“Now with the new parole board in there they seem to be wanting to cut a lot of people loose who committed violent crimes,” Shockley said. “Some person they released recently, who had been in there for 33 years, murdered three people. I was like, ‘you got to be kidding me.’”

Earlier this year, the Associated Press reported that during a push to accelerate the review of parole-eligible inmates because of the coronavirus pandemic, Virginia released dozens of violent offenders, including killers, rapists and kidnappers.  Even prior to the review by the AP, the parole board already seemed inclined to grant parole before the pandemic occurred.

In a May 2020 news report, the AP said that 95 inmates had been paroled in March alone, which is just over half the number approved in all of 2019.

Many of those released had served decades in prison.

“I’ve written them (parole board) letters about every time I’ve heard he was up for parole,” Shockley said. “One of my approaches is that he’s very dangerous and even now if he got out – he’s 68 now – I still think he’d be a danger to women and possibly to others who may have been involved in the case as a witnesses or otherwise.

“The main thing I tell them is that you release people from prison on parole because in your opinion they’re rehabilitated. Here, the evidence is overwhelming. He denies any involvement in the murder still to this day, but the evidence is overwhelming. It’s been upheld on appeal, in federal courts too. And even (attorney) Max Jenkins in the appeal process acknowledged on the record that the evidence was sufficient to convict Epperly of homicide. I think he was arguing maybe for second degree murder, but not first,” Shockley recalled.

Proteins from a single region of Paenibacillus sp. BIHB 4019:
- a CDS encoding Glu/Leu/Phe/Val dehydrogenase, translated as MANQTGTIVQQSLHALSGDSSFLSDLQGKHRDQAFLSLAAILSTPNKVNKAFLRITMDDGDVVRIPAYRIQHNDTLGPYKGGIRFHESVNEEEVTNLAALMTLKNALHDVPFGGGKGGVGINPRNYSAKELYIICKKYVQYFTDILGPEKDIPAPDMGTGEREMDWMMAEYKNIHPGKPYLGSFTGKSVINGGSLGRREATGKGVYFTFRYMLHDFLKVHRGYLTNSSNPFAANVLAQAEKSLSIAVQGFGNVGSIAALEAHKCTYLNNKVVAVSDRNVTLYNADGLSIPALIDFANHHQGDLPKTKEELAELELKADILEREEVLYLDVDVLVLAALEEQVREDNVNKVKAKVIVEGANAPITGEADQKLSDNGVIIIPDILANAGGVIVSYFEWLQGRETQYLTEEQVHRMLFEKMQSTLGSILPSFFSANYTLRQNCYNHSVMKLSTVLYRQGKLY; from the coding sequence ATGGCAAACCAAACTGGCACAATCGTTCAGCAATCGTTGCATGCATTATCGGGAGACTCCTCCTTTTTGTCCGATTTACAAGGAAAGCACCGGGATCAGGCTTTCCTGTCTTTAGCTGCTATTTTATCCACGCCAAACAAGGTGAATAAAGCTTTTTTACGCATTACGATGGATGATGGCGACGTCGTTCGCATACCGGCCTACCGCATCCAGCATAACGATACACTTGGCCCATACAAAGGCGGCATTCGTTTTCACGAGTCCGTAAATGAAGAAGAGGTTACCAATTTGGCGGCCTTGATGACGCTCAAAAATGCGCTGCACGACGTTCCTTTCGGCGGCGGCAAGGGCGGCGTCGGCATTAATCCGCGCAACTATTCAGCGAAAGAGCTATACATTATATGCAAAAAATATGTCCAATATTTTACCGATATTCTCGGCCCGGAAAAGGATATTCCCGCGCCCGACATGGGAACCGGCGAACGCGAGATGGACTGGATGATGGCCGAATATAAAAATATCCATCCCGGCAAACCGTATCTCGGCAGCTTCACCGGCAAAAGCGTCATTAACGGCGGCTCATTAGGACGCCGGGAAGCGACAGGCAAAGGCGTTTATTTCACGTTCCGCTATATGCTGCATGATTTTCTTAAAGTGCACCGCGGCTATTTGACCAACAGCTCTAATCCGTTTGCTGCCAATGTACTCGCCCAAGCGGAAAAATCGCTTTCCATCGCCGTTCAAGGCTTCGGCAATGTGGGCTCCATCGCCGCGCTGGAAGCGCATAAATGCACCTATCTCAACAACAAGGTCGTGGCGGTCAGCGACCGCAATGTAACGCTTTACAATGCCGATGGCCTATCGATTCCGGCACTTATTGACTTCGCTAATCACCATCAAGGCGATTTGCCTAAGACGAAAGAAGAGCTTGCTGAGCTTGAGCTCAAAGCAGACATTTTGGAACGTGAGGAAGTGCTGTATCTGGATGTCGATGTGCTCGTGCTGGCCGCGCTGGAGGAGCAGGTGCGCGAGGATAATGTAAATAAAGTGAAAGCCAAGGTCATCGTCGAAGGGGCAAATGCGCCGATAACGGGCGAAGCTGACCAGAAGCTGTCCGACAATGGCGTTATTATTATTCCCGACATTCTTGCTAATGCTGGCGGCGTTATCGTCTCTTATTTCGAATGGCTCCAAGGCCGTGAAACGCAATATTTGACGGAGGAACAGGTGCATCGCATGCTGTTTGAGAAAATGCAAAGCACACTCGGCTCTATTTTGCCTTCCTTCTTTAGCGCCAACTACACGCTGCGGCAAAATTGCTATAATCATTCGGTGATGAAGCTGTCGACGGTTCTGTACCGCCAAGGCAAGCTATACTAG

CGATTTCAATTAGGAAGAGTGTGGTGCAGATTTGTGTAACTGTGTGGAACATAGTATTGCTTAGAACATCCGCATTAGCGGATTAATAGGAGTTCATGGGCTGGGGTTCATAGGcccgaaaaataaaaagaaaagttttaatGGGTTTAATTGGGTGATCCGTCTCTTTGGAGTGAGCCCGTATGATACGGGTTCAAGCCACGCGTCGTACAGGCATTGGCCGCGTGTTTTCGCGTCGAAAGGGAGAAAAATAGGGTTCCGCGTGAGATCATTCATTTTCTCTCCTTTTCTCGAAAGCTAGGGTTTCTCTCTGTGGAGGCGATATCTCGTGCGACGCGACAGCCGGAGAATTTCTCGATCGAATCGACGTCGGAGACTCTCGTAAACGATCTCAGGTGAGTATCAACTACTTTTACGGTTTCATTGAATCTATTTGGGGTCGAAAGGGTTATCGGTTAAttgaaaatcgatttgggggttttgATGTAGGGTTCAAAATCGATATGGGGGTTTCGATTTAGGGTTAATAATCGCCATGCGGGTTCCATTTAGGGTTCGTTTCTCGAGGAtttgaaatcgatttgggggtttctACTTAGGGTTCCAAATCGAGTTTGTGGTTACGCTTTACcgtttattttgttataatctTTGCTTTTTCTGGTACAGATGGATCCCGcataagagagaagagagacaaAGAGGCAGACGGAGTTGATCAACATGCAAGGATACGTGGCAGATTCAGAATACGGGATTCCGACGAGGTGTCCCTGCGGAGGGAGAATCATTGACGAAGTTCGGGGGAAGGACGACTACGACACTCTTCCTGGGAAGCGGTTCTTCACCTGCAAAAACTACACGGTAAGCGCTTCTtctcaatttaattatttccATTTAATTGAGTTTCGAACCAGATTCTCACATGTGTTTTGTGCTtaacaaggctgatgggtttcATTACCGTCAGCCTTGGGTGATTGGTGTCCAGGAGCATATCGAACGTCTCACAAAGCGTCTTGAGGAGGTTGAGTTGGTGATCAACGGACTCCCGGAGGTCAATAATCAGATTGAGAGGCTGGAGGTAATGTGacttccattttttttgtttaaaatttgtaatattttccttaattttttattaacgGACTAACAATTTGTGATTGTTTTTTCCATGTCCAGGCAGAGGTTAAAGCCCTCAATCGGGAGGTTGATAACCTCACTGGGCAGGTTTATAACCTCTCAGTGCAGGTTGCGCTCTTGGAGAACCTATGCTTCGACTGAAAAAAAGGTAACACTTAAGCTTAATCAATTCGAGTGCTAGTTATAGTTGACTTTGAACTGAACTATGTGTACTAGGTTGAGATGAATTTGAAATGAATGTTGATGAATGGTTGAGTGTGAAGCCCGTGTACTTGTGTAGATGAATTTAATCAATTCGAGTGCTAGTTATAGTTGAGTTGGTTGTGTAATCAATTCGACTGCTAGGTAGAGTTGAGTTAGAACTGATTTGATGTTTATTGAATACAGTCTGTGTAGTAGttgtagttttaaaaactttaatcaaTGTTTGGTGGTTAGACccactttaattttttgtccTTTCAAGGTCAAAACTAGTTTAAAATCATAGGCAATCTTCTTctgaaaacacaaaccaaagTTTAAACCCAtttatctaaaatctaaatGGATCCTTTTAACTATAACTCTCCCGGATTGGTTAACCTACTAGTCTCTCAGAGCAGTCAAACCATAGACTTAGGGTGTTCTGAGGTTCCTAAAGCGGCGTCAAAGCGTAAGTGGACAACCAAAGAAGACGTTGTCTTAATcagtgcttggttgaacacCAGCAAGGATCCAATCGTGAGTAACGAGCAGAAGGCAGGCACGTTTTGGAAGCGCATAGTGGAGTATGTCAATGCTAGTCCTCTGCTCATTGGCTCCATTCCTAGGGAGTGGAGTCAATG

“But in never taking any action whatsoever to accept responsibility, or to not help in finding the body or tell what he did with it – well he’s not rehabilitated. So, the parole board shouldn’t consider letting him go,” Shockley continued.

“He’s someone who should stay in there until the day he dies.”

At least two books have been written on the Hall case. Does Shockley plan to write one as well?

“I started one a couple years after it happened, and I just never finished it. I’m no author. I just sort of gave up. I’d written several chapters, but I don’t know that it would be worth it now,” Shockley said, acknowledging he had read both books written in recent years on the case by “Woody” Lookabill and Ron Peterson Jr.  Lookabill, along with law partner at the time, David Warburton were Epperly’s defense attorneys in the original murder case.

While Shockley wonders about parole for Epperly, there is one thing he is certain of.

“There’s no doubt about Epperly’s guilt. I had none whatsoever. I’ve never questioned it.”